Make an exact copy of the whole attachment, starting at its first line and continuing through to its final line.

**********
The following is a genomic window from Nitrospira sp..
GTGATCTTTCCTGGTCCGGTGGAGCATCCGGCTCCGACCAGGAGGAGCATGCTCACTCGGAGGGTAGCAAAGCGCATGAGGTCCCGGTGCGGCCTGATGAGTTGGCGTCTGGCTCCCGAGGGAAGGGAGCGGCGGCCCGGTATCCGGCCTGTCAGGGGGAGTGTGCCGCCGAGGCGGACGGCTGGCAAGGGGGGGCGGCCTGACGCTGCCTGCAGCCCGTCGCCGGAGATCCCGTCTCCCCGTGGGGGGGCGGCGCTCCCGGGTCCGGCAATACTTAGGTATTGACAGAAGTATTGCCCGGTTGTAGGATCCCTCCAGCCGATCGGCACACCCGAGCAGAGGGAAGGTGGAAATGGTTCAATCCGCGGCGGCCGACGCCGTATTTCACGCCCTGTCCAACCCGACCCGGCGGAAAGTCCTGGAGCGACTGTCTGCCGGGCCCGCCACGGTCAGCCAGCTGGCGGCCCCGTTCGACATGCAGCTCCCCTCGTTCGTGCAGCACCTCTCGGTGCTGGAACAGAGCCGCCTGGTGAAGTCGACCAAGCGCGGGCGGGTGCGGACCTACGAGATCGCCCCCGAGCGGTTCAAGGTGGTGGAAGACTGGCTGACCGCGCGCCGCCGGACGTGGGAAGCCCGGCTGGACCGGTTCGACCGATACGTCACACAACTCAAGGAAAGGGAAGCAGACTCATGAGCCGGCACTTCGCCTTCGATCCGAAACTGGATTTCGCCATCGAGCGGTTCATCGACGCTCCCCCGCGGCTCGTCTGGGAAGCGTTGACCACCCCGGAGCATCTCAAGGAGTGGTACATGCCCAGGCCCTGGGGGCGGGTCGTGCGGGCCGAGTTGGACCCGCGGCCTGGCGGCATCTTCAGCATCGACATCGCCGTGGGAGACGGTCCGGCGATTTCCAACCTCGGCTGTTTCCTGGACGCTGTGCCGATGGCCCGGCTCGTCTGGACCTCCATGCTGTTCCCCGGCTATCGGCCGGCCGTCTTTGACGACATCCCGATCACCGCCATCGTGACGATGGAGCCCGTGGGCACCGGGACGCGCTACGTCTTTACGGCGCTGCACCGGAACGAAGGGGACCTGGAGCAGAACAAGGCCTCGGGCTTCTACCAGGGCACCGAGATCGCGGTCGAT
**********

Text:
The following is a genomic window from Nitrospira sp..
GTGATCTTTCCTGGTCCGGTGGAGCATCCGGCTCCGACCAGGAGGAGCATGCTCACTCGGAGGGTAGCAAAGCGCATGAGGTCCCGGTGCGGCCTGATGAGTTGGCGTCTGGCTCCCGAGGGAAGGGAGCGGCGGCCCGGTATCCGGCCTGTCAGGGGGAGTGTGCCGCCGAGGCGGACGGCTGGCAAGGGGGGGCGGCCTGACGCTGCCTGCAGCCCGTCGCCGGAGATCCCGTCTCCCCGTGGGGGGGCGGCGCTCCCGGGTCCGGCAATACTTAGGTATTGACAGAAGTATTGCCCGGTTGTAGGATCCCTCCAGCCGATCGGCACACCCGAGCAGAGGGAAGGTGGAAATGGTTCAATCCGCGGCGGCCGACGCCGTATTTCACGCCCTGTCCAACCCGACCCGGCGGAAAGTCCTGGAGCGACTGTCTGCCGGGCCCGCCACGGTCAGCCAGCTGGCGGCCCCGTTCGACATGCAGCTCCCCTCGTTCGTGCAGCACCTCTCGGTGCTGGAACAGAGCCGCCTGGTGAAGTCGACCAAGCGCGGGCGGGTGCGGACCTACGAGATCGCCCCCGAGCGGTTCAAGGTGGTGGAAGACTGGCTGACCGCGCGCCGCCGGACGTGGGAAGCCCGGCTGGACCGGTTCGACCGATACGTCACACAACTCAAGGAAAGGGAAGCAGACTCATGAGCCGGCACTTCGCCTTCGATCCGAAACTGGATTTCGCCATCGAGCGGTTCATCGACGCTCCCCCGCGGCTCGTCTGGGAAGCGTTGACCACCCCGGAGCATCTCAAGGAGTGGTACATGCCCAGGCCCTGGGGGCGGGTCGTGCGGGCCGAGTTGGACCCGCGGCCTGGCGGCATCTTCAGCATCGACATCGCCGTGGGAGACGGTCCGGCGATTTCCAACCTCGGCTGTTTCCTGGACGCTGTGCCGATGGCCCGGCTCGTCTGGACCTCCATGCTGTTCCCCGGCTATCGGCCGGCCGTCTTTGACGACATCCCGATCACCGCCATCGTGACGATGGAGCCCGTGGGCACCGGGACGCGCTACGTCTTTACGGCGCTGCACCGGAACGAAGGGGACCTGGAGCAGAACAAGGCCTCGGGCTTCTACCAGGGCACCGAGATCGCGGTCGAT